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Unpaid carers gain new rights as Health and Care Act 2022 introduced

  • Carers UK highlights new rights for carers on the 74th anniversary of the NHS

New NHS Integrated Care Boards are now in force across England (since 1 July) and carry new duties making them responsible for involving carers and those they care for in decision-making. Carers now have to be involved when decisions are made about changing or developing a service and there is an expectation of involvement in relation to the patient’s prevention, treatment, diagnosis and care.

Carers also have important new rights at hospital discharge. NHS hospital trusts in England must ensure that unpaid carers are involved as soon as feasible when plans for a patient’s discharge after treatment are being made. This covers all carers of adults needing care and support following hospital discharge, including health care support. 

Carers UK was pleased that Government agreed that these new rights on hospital discharge should be included as other legislation was being repealed.

Helen Walker, Chief Executive of Carers UK said:

“We want to remind unpaid carers they now have stronger rights after this hard-fought win to ensure that they are involved as early as possible in discharge in particular. We were delighted that the Government considered this and listened to the strength of feeling about it from carers. Our evidence from carers showed how devastating hospital discharge can be where carers are not consulted, involved or given the right information and support to care safely and well.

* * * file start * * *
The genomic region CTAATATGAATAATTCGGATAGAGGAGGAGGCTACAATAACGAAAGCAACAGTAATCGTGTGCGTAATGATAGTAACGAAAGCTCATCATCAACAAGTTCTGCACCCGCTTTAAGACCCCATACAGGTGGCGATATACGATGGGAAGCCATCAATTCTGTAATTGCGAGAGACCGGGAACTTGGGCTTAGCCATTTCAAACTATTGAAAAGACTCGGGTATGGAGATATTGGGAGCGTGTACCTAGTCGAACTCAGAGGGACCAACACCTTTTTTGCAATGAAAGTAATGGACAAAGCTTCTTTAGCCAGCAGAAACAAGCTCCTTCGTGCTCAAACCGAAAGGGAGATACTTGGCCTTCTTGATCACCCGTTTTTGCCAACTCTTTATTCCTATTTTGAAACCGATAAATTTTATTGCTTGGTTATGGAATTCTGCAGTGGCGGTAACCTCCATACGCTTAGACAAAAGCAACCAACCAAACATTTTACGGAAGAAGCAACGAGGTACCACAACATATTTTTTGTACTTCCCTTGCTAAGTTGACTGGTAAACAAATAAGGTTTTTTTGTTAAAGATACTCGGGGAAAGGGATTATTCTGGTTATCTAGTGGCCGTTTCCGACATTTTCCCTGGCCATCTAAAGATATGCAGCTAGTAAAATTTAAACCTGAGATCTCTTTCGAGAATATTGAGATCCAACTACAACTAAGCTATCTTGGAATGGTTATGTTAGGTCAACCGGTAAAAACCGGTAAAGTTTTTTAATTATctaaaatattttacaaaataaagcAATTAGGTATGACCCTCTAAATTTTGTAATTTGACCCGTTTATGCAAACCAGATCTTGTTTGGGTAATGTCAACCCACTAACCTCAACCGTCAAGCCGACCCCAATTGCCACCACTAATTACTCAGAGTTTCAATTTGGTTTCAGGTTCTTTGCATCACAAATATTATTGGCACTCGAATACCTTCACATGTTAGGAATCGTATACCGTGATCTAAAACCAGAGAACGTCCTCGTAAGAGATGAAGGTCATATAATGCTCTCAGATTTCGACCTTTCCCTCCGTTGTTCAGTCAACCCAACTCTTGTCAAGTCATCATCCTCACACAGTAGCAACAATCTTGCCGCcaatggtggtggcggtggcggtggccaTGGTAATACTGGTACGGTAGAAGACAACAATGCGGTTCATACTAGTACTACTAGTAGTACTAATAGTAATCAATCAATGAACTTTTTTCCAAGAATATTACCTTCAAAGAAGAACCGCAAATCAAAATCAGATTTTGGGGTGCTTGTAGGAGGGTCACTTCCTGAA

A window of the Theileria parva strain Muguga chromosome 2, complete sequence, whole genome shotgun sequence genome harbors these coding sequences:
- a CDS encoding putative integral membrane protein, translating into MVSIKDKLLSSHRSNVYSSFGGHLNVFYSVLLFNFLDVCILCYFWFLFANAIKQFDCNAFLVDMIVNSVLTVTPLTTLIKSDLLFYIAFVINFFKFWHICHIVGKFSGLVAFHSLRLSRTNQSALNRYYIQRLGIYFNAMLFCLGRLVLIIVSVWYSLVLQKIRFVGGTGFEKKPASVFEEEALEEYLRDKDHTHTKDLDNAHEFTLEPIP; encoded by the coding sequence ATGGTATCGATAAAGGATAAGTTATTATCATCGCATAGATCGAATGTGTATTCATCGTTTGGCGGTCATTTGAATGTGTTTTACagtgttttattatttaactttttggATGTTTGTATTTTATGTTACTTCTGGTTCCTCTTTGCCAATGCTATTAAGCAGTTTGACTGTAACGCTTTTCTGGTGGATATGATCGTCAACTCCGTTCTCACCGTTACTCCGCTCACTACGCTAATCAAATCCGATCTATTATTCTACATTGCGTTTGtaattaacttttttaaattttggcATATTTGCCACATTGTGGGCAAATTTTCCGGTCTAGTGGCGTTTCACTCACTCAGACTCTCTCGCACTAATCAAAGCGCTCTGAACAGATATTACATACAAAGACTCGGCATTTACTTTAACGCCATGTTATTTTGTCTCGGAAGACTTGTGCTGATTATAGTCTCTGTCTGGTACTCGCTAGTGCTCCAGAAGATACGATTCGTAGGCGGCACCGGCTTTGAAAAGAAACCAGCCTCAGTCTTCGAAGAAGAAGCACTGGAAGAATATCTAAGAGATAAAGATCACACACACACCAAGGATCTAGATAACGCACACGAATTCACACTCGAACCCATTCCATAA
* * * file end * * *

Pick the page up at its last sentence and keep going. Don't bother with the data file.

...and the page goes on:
“We look forward to working with the NHS to ensure that this is delivered well for carers.”

“These new rights are about making sure that carers are involved by the NHS strategically when decisions are being made about services and in relation to the person they are caring for. Unpaid carers are the backbone of our health and care system, whose support has been worth a staggering £193 billion a year during the pandemic.”

“The NHS involving unpaid carers means getting it right for everyone, improving health and wellbeing and outcomes. It can also save costly interventions down the line which everyone wants to avoid, particularly at a time when health and care services are so stretched.”

Read Carers UK’s current checklist for carers on coming out of hospital:

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